Subject: Re: /etc/default
To: None <email@example.com>
From: Leo Weppelman <firstname.lastname@example.org>
Date: 07/26/1995 17:28:00
> cgd writes:
> >It's not clear to me that having the full SysV inittab generality is
> >really worthwhile...
> The idea behind is is good. The way it is implemented on SysV is bad
> (and doesn't work at all as advertised in some implementations anyway).
> The usual SysV inittab starts a lot of things separately that would be
> best started from a single script.
I think you should make the difference between the init(1M) and the
scripts surrounding it. I generally like the functionality of init.
The way the rc?.d directories are organized is questionable. The current
SVR4 implementation first executes the kill-files and thereafter the
start-files on a specific level. What I think is clearer is (I actually
implemented this): execute the start-scripts on entry and the kill
files on exit. This gives you a better overview of what exactly happens
on a specific level. There should be a pair of start/stop scripts in each
The general init.d-directory makes it easy to stop just one application.
It just seems better to type 'init 2' or '/etc/init.d/xdm stop' than
asking for a ps-listing and killing xdm ;-)
> It also lacks any standards on what functionality is provided at each
> run-level. What you really want is to introduce names for specific
There is some standarisation. But it's generally dangerous to type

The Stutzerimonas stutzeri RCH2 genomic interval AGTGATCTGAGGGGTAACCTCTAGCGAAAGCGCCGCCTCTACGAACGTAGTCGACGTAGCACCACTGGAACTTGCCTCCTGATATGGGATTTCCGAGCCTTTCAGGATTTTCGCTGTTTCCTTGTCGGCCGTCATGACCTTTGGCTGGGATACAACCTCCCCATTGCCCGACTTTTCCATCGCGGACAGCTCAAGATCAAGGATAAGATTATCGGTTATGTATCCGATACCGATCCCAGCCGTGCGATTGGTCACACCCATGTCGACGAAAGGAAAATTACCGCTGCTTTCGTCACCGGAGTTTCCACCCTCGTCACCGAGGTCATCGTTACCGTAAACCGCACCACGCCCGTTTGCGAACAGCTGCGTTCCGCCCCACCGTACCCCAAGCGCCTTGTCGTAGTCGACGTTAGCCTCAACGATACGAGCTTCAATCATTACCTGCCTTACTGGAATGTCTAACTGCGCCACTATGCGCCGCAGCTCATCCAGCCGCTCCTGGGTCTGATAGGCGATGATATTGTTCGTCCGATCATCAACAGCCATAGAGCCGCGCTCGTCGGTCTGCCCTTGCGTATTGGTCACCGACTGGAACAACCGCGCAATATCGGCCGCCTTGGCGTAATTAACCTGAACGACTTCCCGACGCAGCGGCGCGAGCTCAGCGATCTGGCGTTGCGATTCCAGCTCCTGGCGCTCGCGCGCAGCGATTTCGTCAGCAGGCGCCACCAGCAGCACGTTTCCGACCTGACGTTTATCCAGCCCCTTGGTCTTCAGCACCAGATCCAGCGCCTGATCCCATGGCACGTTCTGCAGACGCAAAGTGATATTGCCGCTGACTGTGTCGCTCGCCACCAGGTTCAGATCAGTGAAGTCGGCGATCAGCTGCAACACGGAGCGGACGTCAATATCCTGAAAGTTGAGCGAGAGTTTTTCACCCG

'init <number>' on a system you don't know, as someone might not have
specified a console entry on that specific level ;-) Fairly standarized
are usually s,1,5,6. The actions on level 2 & 3 vary a bit. I think
this is just inherent to the possibilies. It's easier to standarize a
system with 2 runlevels compared to one having 9. This should never
be an argument to condemn flexibility.
> services and then have the subsystems specify what services the
> require and automatically start them in the right order. E.g. if your
> database needs network services to be present it should say so. If
> your turn-key system needs the database to be up and running it should
> say so. You then run lorder on the initialization scripts (so to
> speak) and execute them in the computed order.
I have my doubts if this is feasible. Exept when when you adhere to a
very strict standard of what should be done in a specific level. It should
be changable for a different ordering of levels.
> What I really like about it is the ability to bring subsystems down in
> an orderly fashion when shutting down the system.
For some systems, it's really usefull to have a level multi-user with
only a console login and a multi-user level with all login possibilities,
as not all maintenance has to be done single-user...